LONDON — Britain could send further military assets to the Strait of Hormuz to deter any attempt by Iran to block Persian Gulf oil tanker traffic, the country's defense secretary said Tuesday, as Tehran appeared to shrug off a new European Union ban on the purchase of Iranian oil.
Philip Hammond told reporters that two British and French warships and the American aircraft carrier USS Abraham Lincoln had entered the Gulf on Sunday to show Tehran they would not tolerate any interference with global shipping.
Iranian leaders repeated long-standing threats to close off the Strait, which handles a fifth of the world's oil, after the European Union imposed the embargo Monday as part of sanctions to pressure Tehran into resuming talks on the country's controversial nuclear program.
But, other Iranian officials took a slightly different tack Tuesday, arguing that the sanctions simply would not work.
"The world economy is not such that a decision can deprive a country of its existence," the country's intelligence chief Heidar Moslehi was quoted Tuesday by the state IRNA news agency as saying.
During talks in London on Tuesday, Australia said it would also sign up to the embargo — though acknowledged it currently has negligible oil imports from Iran.
The three warships — which included Britain's HMS Argyll frigate — that entered the Gulf on Sunday had sent "a clear signal about the resolve of the international community to defend the right of free passage through international waters," Hammond said.
"We also maintain mine-counter measures vessels in the Gulf, which are an important part of the overall allied presence there, and of course the U.K. has a contingent capability to reinforce that presence should at any time it be considered necessary to do so," he said.
Britain's defense ministry declined to offer specific detail on what assets and personnel are currently in the Persian Gulf, but said it had about 1,500 Navy personnel in the region east of Suez, which includes the Middle East and Indian Ocean.
Four anti-mine vessels are based out of Bahrain, while Britain also has two frigates — including HMS Argyll — three support ships, a survey vessel and one hunter-killer nuclear submarine in the region, the ministry said.
The United States and allies have already warned they would take swift action against any Iranian moves to choke off the 30-mile (50-kilometer) wide Strait of Hormuz.
At the center of the dispute is international concern over Iran's nuclear program, which Tehran insists is aimed at providing civilian power. The U.S. and other nations accuse Iran of attempting to build nuclear weapons, and Tehran is now under several rounds of U.N. sanctions over its failures to be forthcoming about its work.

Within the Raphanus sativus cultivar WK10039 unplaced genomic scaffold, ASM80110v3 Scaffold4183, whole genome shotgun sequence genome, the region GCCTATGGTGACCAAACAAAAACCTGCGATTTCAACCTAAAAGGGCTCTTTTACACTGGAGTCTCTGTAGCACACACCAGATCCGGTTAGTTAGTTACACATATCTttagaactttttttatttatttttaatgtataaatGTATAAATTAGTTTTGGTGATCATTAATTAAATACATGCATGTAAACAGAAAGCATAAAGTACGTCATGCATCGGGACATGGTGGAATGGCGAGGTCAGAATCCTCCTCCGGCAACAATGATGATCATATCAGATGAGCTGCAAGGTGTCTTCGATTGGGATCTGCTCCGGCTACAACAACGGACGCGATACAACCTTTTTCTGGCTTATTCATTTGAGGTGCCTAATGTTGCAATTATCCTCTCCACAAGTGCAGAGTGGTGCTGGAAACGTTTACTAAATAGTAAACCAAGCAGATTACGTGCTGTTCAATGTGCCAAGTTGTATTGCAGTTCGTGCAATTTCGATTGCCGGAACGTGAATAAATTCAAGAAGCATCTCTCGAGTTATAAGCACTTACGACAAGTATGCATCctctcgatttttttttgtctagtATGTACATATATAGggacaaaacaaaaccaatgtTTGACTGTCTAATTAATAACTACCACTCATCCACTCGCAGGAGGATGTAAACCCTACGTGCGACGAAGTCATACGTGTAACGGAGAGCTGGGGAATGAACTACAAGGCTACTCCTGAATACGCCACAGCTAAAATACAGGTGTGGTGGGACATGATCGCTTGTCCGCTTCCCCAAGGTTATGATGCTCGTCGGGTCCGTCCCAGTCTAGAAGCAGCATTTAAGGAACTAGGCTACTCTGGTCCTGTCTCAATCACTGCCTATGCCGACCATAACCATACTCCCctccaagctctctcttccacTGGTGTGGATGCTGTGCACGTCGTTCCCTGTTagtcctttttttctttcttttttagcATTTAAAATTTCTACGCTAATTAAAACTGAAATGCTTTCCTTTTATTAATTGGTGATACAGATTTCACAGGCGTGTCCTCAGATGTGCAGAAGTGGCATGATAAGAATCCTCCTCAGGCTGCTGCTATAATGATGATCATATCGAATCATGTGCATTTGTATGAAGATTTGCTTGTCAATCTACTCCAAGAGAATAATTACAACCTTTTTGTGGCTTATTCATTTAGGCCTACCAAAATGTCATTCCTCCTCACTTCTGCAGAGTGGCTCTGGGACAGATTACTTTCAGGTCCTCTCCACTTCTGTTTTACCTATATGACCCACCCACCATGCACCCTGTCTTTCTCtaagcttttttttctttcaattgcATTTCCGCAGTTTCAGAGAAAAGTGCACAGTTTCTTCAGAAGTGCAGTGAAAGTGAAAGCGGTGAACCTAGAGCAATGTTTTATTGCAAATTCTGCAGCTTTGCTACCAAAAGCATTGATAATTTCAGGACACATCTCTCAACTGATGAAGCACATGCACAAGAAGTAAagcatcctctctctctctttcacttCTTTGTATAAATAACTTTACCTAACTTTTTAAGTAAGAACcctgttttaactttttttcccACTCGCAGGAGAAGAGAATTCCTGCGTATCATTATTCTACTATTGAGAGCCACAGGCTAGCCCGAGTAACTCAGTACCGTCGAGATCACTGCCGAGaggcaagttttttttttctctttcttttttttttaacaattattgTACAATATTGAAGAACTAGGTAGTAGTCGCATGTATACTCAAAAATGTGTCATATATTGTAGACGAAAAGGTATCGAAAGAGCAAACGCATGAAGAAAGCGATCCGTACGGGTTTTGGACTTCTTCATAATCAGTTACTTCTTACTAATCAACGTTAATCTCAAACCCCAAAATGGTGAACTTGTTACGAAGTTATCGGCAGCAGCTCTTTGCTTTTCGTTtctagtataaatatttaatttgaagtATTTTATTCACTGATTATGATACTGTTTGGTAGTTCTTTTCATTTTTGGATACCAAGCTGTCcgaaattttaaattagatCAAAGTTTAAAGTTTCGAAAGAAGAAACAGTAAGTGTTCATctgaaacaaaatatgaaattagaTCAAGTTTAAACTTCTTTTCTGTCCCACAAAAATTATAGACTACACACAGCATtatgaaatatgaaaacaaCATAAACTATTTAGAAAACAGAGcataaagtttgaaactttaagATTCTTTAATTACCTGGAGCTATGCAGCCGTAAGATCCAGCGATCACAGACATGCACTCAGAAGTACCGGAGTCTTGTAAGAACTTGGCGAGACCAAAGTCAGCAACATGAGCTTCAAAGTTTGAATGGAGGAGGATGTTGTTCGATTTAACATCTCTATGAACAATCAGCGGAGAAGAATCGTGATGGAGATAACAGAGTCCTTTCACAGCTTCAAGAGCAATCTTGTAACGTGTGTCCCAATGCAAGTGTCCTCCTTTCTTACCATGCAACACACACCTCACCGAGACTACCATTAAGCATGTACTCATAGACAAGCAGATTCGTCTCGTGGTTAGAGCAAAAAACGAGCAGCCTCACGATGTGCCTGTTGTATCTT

Hammond said recently that Iran was "working flat out" to produce a nuclear weapon.
Australia's foreign minister Kevin Rudd, in London with Australian defense minister Stephen Smith for talks with British counterparts, said his country would join the EU's oil embargo.
"We in Australia will undertake precisely the same parallel actions in Australia," Rudd said. "The reason is very clear — the message needs to be delivered to the people of Iran, the wider political elites of Iran, as well as the government of Iran that their behavior is globally unacceptable."
Iran responded angrily to the new EU sanctions Monday, with two lawmakers escalating threats that their country would close the Strait of Hormuz. Lawmaker Heshmatollah Falahatpisheh said Iran had the right to shutter Hormuz in retaliation and that the closure was increasingly probable, according to the semiofficial Mehr news agency.
"In case of threat, the closure of the Strait of Hormuz is one of Iran's rights," Falahatpisheh was quoted as saying. "So far, Iran has not used this privilege."
Some commentators are declaring that Iran should cut the flow of crude even before the new measures go into effect in July, to punish Europe, while others say the embargo is a "gift" which will allow the country to diversity its economy.
"Ineffective Western sanctions are not a threat to us, but an opportunity that has brought a lot of benefits," Moslehi said at a gathering in the central city of Isfahan late Monday.
The measures, approved in Brussels by the EU's 27 foreign ministers, include an immediate embargo on new contracts for crude oil and petroleum products. Existing contracts with Iran will be allowed to run until July.
Iran's Oil Ministry said the country can find new markets.
"Iran can easily find new customers for its oil," Mohsen Qamsari, a senior ministry official, was quoted by the semiofficial Mehr news agency as saying. "The National Iranian Oil Company has adopted the necessary measures to replace its oil exports in 2012."
Some 80 percent of Iran's foreign revenue comes from oil exports, and analysts say that any sanctions affecting its ability to export oil would hit its economy hard. With about 4 million barrels per day, Iran is the second largest producer in OPEC. It exports about 2 million barrels a day and consumes the rest domestically.
The EU has been importing about 450,000 barrels of oil per day from Iran, making up 18 percent of Iran's oil exports.
Some in Iran said the country should stop selling oil to Europe now, instead of July, to punish the bloc before it can find suppliers to replace Iranian crude oil in the midst of winter.
"The Iranian people now expect that the flow of black gold to Europe be cut before it can find a replacement for Iranian oil," state radio said in a commentary Tuesday.
Associated Press writers Ali Akbar Dareini in Tehran, Iran, and Meera Selva in London contributed to this report